- - Friday, June 10, 2016

I’ve been reading through the excellent 2010 New York Times bestselling book by historian Richard Reeves, Daring Young Men: The Heroism and Triumph of the Berlin Airlift (June 1948-May 1949).

In the very opening paragraphs of the introduction, Reeves wrote the following description of Tempelhof Airport in Berlin, the airport where American planes landed in order to save Berlin from the Soviet blockade.

Tempelhof Airport is quiet now, being turned into a giant park by the Berlin City Council. But there was a time sixty years ago when it was never silent, in 1948 and 1949, when American and British planes landed or took off every forty-five seconds to keep Berlin and Berliners alive.

It is an extraordinary place still, a grassy bowl enclosed on one side by a C-shaped building three-quarters of a mile long, once the largest structure in the world, a looming artifact of Hitler’s architectural ambitions. IN the silence, it is not hard to imagine the sights and sounds of history, the gigantic swastika flags that hung from the main terminal’s sixty-foot-high ceilings and then the planes roaring in and out only three years after the end of World War II.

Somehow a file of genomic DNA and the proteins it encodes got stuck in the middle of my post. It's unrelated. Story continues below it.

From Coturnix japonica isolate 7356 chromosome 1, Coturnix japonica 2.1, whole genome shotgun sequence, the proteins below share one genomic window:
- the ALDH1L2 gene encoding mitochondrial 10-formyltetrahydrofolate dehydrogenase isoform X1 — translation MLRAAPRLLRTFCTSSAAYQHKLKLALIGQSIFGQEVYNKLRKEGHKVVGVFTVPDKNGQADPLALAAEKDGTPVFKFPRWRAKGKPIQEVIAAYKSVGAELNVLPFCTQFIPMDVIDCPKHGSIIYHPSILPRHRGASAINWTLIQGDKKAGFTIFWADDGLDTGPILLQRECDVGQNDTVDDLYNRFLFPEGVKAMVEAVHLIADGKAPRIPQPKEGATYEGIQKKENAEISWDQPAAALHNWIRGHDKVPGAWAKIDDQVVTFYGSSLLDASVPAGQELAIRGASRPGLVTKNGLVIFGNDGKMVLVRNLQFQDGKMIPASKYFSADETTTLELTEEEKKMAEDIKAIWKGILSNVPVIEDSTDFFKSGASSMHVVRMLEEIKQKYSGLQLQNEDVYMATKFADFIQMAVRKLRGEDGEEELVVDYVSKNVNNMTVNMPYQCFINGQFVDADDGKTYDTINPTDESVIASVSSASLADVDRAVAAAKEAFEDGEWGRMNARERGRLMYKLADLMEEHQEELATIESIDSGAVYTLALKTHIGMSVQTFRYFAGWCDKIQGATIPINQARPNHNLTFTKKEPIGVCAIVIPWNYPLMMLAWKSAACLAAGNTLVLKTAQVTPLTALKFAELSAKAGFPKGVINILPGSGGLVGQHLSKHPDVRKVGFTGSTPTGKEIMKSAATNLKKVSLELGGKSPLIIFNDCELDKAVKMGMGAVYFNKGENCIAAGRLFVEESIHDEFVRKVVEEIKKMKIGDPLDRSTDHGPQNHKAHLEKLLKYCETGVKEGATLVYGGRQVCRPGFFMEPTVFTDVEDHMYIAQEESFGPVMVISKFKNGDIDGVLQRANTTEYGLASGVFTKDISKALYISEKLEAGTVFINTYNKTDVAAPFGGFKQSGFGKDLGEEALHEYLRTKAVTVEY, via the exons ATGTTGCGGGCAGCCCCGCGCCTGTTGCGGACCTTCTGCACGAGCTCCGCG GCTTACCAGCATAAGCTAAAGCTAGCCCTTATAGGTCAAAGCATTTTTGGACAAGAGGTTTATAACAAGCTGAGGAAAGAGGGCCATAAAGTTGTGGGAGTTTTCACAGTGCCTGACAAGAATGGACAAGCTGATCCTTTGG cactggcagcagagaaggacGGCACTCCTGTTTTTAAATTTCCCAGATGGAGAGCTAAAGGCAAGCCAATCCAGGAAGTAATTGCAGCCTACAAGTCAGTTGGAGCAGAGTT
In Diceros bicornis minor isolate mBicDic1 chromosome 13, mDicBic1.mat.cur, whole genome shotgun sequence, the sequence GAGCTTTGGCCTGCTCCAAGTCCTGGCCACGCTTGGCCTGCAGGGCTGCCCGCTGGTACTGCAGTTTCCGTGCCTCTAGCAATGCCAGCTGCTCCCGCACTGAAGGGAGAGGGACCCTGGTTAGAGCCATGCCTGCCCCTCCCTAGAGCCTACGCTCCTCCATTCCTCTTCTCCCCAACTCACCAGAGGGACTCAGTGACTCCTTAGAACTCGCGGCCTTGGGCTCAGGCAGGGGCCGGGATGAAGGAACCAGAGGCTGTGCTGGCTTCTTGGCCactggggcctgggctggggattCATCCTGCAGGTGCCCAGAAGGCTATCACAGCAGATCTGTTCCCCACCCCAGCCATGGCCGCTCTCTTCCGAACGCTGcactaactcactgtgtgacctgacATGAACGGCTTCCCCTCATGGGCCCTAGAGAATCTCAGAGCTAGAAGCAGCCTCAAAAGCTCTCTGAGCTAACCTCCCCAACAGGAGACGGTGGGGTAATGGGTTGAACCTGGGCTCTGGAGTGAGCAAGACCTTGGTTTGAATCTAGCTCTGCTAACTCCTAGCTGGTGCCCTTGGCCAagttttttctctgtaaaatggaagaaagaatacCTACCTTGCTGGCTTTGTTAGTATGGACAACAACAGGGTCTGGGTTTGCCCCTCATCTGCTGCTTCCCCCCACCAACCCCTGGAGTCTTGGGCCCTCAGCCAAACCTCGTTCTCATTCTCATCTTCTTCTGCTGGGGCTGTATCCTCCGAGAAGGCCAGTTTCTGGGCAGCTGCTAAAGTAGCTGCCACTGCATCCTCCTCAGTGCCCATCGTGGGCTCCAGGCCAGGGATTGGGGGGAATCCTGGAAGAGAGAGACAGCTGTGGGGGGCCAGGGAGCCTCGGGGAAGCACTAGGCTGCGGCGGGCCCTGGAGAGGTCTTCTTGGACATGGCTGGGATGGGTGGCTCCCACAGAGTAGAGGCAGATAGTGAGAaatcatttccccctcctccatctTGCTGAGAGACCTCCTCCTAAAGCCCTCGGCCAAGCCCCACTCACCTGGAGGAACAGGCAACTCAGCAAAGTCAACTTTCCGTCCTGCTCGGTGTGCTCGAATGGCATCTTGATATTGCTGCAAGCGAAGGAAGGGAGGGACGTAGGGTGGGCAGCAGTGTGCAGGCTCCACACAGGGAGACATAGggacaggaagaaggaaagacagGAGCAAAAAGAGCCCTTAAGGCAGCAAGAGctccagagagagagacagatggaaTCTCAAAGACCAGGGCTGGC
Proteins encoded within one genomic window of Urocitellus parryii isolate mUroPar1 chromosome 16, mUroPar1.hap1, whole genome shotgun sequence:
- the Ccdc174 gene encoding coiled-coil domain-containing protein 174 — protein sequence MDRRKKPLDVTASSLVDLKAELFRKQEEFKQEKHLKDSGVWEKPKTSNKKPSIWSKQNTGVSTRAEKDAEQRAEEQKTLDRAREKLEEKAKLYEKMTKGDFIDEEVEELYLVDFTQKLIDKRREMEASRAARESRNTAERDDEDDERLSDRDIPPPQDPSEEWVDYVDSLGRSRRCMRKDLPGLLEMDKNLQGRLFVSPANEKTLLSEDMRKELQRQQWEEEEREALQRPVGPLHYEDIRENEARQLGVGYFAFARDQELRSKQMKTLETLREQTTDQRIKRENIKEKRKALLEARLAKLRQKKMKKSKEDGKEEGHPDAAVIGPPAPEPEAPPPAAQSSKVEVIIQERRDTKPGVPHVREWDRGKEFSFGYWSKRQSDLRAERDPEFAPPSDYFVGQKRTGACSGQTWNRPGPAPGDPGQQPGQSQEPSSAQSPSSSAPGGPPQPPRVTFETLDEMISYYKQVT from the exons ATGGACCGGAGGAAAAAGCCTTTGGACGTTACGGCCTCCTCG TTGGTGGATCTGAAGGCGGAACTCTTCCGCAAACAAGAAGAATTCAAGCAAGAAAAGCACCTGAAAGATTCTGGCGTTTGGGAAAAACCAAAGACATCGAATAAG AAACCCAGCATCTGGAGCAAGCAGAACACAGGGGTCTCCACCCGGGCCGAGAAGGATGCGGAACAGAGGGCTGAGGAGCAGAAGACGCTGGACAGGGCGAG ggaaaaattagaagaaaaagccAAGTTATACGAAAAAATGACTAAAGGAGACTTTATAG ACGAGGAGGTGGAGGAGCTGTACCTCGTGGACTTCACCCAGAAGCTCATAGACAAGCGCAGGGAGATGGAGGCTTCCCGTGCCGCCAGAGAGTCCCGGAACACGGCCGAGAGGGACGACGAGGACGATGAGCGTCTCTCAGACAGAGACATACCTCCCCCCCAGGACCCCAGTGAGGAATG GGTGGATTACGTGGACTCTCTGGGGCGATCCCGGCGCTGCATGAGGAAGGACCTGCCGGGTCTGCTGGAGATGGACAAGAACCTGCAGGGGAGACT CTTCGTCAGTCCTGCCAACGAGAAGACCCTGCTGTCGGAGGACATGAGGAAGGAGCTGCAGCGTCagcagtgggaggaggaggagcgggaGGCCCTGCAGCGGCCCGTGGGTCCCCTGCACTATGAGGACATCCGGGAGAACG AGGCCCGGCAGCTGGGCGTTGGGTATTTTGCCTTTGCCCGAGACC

The far side of the greensward is bordered by a chain-link fence just in front of six-story apartment buildings and a cemetery. A United States Air Force C-54 is on a pedestal with a plaque that reads:

For 467 days during 1948 and 1949, the City of Berlin was kept alive by an Airbridge of Allied Aircraft bringing food and other essentials from the West. …

Consider the following facts about the Tempelhof Airport. Adolf Hitler and the Nazis designed the reconstruction of this immense facility for both aeronautical function and as a means for the glorification of Nazism. But, in a reversal of fortune since the defeat of Germany in World War II, the facilities have instead been used for:

  1. The Allied rescue of the city, against the Soviet blockade and near-certain takeover had the Allies vacated Berlin.
  2. After the fall of the Soviet Union, a commercial airport.
  3. After the close of the airport in 2008, a public space for sports, recreation, festivals, and concerts.
  4. Since 2015, Tempelhof has been home to the largest concentration of Syrian refugees in Germany. The immense size of the airport means that upwards of 7,000 refugees could be housed in the airport.

No matter your opinion on German Chancellor Angela Merkel’s immigration policies, you’ve got to admit there is a beautiful irony in seeing a building built for Nazi glory being used instead for humanitarian purposes.

 

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